a) Molecular weight: Mw and Mn were measured by GPC analysis of 1 mg/ml polymer solutions in methylene chloride versus polystyrene standards.
 Polymerization Promoter. In examples 1-4, the polymerization promoter used was BPA bis-methyl salicylate carbonate. The polymerization promoter was prepared by the following two methods and used interchangeably in the examples 1-4;
 a) Anhydrous method: A solution of BPA chloroformate, 16.80 g (0.0476 mol) in 50 ml of dry toluene was added over about 40 minutes to a solution of 14.6 g (0.0957 mol) methyl salicylate, plus 10.164 g (0.0.1006 mol, 14 ml) triethylamine in 100 ml of toluene. The mixture was stirred mechanically for two hours after addition of the chloroformate. The resulting mixture was filtered and solids were washed with toluene. The combined filtrate and washings were transferred to a separatory funnel and washed with equal volumes of H2O, 10% HCl (2×), 2.5% NaOH (1×) and brine (1×). The organic layer was further dried by passage through a cone of anhydrous CaSO4 and solvent was removed using a rotary evaporator. The crude residue, solidified on cooling after seeding with a small crystal of the product. The solid was recrystallized from ether-hexane to afford about 24.2 g (87%) of the pure BPA bis-methyl salicylate carbonate.
 b) Interfacial method: A solution of sodium hydroxide, 4.14 g (0.0.104 mol) and methyl tributyl ammonium chloride, 0.0.35 ml of a 70% aqueous solution (1.02 mmol) in water, 75 ml, was extracted with 2×75 ml of hexane then added over 15 minutes to a stirred solution of methyl salicylate, 14.58 g (0.0.096 mol) and BPA bis-chloroformate, 16.80 g (0.0476 mol) in 150 ml of methylene chloride. The mixture was stirred an additional 10 minutes and the phases were separated. The organic phase was washed with equal volumes of 10% HCl, 5% Na2CO3, water and brine (satd. NaCl) then dried by passage trough a cone of anhydrous CaSO4. Evaporation of solvent afforded 27.3 g (98.3%) of the pure BPA bis-methyl salicylate carbonate.
 Starting Material Polycarbonate In all examples, the starting polycarbonate grade as prepared by a melt process has properties as follows:
Weight-average molecular weight Mw: 18.3 * 103 g/mole Number-average molecular weight Mn: 7.52 * 103 g/mole Free OH content: 670 ppm
 Examples 1-4: In examples 1-4, a batch reactor tube was charged with 25 g of the starting polycarbonate and varying amounts between 0.3167 g (5.420 *10−4 mole or 0.55 mole per mole of —OH group) to 0.633525 g (1.084*10−3 mole or 1.1 mole per mole of —OH group) of BPA-bis-methyl salicyl carbonate under nitrogen. The mixture was heated to a temperature of 300° C. and stirred for about 20 minutes. After the melt mixing stage, vacuum was applied to the system to a pressure of 0.5 mbar and the reaction was continued for 10-40 minutes. Formed phenols were distilled off. After the reaction stage, the polymer was sampled from the reaction tube for number and weight average molecular weight.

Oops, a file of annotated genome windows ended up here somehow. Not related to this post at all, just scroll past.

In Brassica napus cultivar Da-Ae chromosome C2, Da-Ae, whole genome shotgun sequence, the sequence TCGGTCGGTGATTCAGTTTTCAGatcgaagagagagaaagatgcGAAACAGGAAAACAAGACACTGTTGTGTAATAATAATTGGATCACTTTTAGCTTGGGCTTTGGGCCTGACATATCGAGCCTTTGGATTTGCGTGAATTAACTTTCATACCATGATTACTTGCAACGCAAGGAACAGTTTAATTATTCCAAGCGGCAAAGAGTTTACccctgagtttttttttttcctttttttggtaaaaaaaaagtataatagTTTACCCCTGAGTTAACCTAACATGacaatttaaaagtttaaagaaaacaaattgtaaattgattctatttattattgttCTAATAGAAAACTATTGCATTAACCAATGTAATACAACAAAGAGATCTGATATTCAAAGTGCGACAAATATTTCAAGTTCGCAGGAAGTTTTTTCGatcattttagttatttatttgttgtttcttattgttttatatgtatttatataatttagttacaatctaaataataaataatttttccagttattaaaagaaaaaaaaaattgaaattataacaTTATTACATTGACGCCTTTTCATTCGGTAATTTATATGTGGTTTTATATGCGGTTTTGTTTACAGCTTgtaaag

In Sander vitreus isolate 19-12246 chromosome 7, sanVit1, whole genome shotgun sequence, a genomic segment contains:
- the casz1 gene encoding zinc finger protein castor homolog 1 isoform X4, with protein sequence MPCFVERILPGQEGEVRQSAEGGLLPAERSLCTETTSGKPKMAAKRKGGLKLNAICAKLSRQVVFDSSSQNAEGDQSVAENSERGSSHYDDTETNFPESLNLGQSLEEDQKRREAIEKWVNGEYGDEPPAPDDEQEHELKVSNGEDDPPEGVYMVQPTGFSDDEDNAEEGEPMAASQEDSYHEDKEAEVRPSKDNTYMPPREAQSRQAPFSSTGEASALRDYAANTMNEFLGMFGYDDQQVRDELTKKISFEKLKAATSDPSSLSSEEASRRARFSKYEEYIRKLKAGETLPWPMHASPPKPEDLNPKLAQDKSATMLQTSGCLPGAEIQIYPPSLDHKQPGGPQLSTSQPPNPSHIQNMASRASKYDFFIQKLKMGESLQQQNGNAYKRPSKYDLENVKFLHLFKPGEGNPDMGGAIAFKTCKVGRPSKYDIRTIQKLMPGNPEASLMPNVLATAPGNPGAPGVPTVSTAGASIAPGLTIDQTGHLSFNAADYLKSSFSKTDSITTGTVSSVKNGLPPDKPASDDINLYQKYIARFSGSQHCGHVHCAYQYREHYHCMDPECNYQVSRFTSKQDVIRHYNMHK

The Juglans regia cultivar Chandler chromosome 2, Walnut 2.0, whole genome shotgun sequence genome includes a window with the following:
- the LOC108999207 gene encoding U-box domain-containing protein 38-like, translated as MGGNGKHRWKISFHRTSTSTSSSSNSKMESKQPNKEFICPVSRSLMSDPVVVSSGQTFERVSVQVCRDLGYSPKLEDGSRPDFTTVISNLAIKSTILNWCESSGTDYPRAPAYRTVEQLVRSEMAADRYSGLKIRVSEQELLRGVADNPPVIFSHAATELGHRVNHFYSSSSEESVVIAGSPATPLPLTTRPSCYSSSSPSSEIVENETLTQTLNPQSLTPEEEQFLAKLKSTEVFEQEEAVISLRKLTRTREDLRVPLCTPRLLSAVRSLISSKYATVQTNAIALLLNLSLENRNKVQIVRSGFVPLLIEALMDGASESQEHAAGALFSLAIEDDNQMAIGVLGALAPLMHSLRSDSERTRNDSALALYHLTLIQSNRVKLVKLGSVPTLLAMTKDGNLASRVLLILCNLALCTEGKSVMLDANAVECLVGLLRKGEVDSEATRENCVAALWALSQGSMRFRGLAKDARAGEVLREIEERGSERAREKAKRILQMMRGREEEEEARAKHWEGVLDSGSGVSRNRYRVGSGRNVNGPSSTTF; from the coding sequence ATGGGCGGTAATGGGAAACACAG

Comparative example 1. The conditions are identical to that of example 1 with the residence time in the reaction under vacuum stage of 20 minutes, except that instead of using BPA-bis-methyl salicyl carbonate, the polymerization promoter used is as disclosed in U.S. Pat. No. 5,696,222, bis-methyl salicyl carbonate.
 Comparative example 2. The conditions are identical to that of example 2 with the residence time in the reaction under vacuum stage of 10 minutes. U.S. Pat. No. 5,696,222 promoter, bis-methyl salicyl carbonate, was used instead of BPA-bis-methyl salicyl carbonate.
 Comparative example 3. Reactor conditions are identical to that of example 3 with the residence time in the reaction under vacuum stage of 20 minutes and U.S. Pat. No. 5,696,222 promoter, bis-methyl salicyl carbonate, was used instead of the BPA-bis-methyl salicyl carbonate of the present invention.
 Comparative example 4. U.S. Pat. No. 5,696,222 promoter bis-methyl salicyl carbonate was used instead of BPA-bis-methyl salicyl carbonate for identical conditions of 40 minute reaction under vacuum in example 4.
 Comparative example 5. The conditions are identical to that of example 1 with the residence time in the reaction under vacuum stage of 20 minutes and with a different non-activated carbonate as polymerization promoter, diphenyl carbonate, instead of BPA-bis-methyl salicyl carbonate.
 Comparative example 6. No polymerization promoter was used at all for the coupling reaction of example 1 with 20 minutes in the reaction under vacuum stage.
 The results of the polymerization promotion reaction examples are shown in Table 1 as follows:
TABLE 1 Amount mole/ Reaction Mw Mn Example Promoter Used —OH time min. g/mole g/mole Comp. 6 — — 20 20992 11740 Comp. 1 Bis-methyl salicyl 1.1 20 21471 9446 carbonate Comp. 2 Bis-methyl salicyl 0.55 10 20968 9299 carbonate Comp. 3 Bis-methyl salicyl 0.55 20 21430 9576 carbonate Comp. 4 Bis-methyl salicyl 0.55 40 22655 9842 carbonate Comp. 5 Diphenyl carbonate 1.1 20 21058 11692 1 BPA-bis-methyl 1.1 20 31062 11349 salicyl carbonate 2 BPA-bis-methyl 0.55 10 22035 8950 salicyl carbonate 3 BPA-bis-methyl 0.55 20 35530 13489 salicyl carbonate 4 BPA-bis-methyl 0.55 40 51576 18374 salicyl carbonate
 While forms of the invention have been illustrated and described, modifications can be made without departing from the spirit and scope of the invention. Accordingly, it is not intended that the invention be limited thereby.
|Citing Patent||Filing date||Publication date||Applicant||Title|
|US6706846||Oct 10, 2001||Mar 16, 2004||General Electric Company||Method for end-capping polycarbonate resins and composition for use in same|
|US7057004||Jan 29, 2004||Jun 6, 2006||General Electric Company||Process for the production of copolycarbonates with reduced color|
|US7501481||Jan 20, 2005||Mar 10, 2009||Sabic Innovative Plastics Ip B.V.||Process for production of copolycarbonates with reduced color|
|WO2003048230A1 *||Oct 10, 2002||Jun 12, 2003||Gen Electric||Method for end-capping polycarbonate resins and composition for use in same|
|International Classification||G06F13/00, C08G64/00|
|Cooperative Classification||G06F11/0793, H04L41/0631, H04L41/0659, G06F11/0709, H04L41/0893|
|European Classification||G06F11/07P10, G06F11/07P1A, H04L41/06B, H04L41/06C1|
|Dec 19, 2001||AS||Assignment|